Cash isn’t a traceable way to record donations for tax purposes, and it’s also not very secure. Use a check or other payment method to properly document your transaction.
Unauthorized Card Access
Visa Card Fraud Alerts
Visa’s Zero Liability Policy
How We Protect You
Transport Layer Security (TLS) Encryption
Never access your secure information through an unsecure Wi-Fi service, like those available in airports or coffee shops. Like any computer, your web-enabled mobile device is susceptible to viruses, malicious sites and applications. Please be sure to use caution when opening emails, clicking on links and surfing the web via your mobile device as you do with your computer.
In order for your mobile device to be infected, fraudulent applications must be downloaded to your mobile device. Often these downloadable apps claim to offer additional security for your mobile device or offer a protected login to other accounts. We recommend that you opt for a more secure mobile banking channel like a native application that you download to your mobile device, like the one we offer. Search for your financial institution’s app at an official application store such as the App StoreSM or the Google PlayTM store.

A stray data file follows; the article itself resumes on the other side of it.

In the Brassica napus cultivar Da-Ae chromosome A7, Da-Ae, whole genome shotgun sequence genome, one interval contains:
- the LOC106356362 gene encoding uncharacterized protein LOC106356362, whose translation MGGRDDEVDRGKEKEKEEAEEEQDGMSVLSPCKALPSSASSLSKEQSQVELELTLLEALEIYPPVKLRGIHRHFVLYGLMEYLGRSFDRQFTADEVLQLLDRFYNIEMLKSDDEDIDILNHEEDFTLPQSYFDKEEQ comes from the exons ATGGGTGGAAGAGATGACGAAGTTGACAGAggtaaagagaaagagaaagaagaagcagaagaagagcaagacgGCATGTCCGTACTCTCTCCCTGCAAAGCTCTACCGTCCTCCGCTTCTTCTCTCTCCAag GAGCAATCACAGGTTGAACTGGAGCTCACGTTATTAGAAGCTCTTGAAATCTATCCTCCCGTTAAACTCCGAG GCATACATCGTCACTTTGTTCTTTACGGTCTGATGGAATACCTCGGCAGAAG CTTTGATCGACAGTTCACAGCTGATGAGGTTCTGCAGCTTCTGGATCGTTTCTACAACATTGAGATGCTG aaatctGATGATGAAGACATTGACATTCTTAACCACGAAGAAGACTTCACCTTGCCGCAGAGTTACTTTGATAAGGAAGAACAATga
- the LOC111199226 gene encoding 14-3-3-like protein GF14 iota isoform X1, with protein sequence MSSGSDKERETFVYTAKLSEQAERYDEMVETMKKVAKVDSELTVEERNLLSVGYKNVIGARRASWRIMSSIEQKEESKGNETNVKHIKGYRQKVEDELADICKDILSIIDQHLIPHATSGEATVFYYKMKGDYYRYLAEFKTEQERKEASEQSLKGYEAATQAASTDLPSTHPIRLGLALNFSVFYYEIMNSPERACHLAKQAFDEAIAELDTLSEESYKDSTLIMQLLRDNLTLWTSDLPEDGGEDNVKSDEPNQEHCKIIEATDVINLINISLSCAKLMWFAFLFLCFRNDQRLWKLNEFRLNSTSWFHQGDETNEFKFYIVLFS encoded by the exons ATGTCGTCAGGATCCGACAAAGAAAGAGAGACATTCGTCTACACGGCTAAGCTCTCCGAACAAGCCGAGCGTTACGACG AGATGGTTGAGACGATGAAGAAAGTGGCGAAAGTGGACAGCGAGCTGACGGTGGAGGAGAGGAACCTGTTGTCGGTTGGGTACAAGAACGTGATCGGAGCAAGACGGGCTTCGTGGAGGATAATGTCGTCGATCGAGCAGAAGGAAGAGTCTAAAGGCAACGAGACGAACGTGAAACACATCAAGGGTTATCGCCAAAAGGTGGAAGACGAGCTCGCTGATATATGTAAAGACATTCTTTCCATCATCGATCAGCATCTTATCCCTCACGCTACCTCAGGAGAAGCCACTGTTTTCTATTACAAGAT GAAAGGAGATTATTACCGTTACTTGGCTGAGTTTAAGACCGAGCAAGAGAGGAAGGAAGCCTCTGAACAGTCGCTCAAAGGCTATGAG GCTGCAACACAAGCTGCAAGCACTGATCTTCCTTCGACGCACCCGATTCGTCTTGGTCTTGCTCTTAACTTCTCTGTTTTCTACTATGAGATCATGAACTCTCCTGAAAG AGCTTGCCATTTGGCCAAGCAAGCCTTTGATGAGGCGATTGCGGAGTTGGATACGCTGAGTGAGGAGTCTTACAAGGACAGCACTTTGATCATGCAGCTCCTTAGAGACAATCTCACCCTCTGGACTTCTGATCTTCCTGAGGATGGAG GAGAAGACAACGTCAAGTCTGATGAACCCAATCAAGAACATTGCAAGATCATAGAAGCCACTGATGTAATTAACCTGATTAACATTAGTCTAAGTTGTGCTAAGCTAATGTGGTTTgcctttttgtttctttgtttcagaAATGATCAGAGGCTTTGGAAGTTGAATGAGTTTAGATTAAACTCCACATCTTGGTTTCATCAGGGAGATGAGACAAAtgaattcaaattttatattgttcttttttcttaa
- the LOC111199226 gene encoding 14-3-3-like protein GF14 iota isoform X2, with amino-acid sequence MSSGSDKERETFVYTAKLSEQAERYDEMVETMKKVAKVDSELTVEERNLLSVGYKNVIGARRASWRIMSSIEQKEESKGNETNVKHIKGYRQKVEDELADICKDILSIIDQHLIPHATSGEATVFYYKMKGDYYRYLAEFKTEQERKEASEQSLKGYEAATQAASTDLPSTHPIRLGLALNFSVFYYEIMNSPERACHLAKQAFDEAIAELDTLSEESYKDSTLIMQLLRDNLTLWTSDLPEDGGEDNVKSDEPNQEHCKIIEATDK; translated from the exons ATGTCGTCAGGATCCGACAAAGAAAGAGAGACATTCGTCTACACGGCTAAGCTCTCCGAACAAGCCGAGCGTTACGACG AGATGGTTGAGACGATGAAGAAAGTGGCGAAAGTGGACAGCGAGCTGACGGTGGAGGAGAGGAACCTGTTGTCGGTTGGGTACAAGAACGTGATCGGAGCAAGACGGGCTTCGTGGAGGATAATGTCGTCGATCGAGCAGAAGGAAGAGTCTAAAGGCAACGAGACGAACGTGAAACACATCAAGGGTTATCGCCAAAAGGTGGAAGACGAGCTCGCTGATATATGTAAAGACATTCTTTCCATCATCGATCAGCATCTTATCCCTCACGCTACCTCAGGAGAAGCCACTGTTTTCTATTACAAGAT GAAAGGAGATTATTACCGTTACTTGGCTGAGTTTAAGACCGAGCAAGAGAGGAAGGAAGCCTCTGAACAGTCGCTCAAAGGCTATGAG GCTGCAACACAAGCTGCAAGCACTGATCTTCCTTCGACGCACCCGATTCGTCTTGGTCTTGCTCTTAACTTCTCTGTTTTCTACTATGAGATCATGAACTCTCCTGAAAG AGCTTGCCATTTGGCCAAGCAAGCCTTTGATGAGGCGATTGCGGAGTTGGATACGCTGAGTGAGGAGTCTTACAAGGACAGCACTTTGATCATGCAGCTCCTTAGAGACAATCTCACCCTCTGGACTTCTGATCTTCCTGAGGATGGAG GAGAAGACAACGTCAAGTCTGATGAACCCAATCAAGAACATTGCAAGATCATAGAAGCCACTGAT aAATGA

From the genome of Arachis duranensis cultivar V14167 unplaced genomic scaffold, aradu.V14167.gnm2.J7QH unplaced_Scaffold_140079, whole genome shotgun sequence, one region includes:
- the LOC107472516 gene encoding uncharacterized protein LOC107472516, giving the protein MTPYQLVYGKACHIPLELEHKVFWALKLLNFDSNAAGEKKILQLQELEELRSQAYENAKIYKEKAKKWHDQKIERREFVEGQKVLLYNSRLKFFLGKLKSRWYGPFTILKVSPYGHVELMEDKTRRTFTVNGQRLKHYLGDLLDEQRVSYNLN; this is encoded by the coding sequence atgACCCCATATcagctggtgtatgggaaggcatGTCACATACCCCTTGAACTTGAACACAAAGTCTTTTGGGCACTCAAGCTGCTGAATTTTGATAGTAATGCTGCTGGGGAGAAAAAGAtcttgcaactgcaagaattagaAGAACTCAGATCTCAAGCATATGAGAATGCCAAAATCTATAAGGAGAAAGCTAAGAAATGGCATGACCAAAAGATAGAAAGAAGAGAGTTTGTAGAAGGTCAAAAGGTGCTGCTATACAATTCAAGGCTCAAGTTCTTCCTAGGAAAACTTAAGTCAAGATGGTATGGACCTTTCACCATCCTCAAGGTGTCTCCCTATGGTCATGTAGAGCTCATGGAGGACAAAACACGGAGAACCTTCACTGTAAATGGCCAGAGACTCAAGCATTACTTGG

Online Channels to Help Prevent Fraud
- Online Banking - Using online banking, you can securely access your accounts and view your real-time balances. That means you can easily monitor your account activity and identify suspicious or fraudulent activity.
- eStatements - Receiving your statements electronically is a great way to protect your account information. Since there’s no paper, you can avoid mail tampering and the exposure of your paper records in your home or garbage.
- Bill Pay - Paying bills electronically protects your personal information in several ways. First, you don’t have to give other vendors your bank account number to debit your account. Additionally, most bills are paid electronically, meaning a paper check is not issued and sent through the mail – minimizing the risk of theft or loss.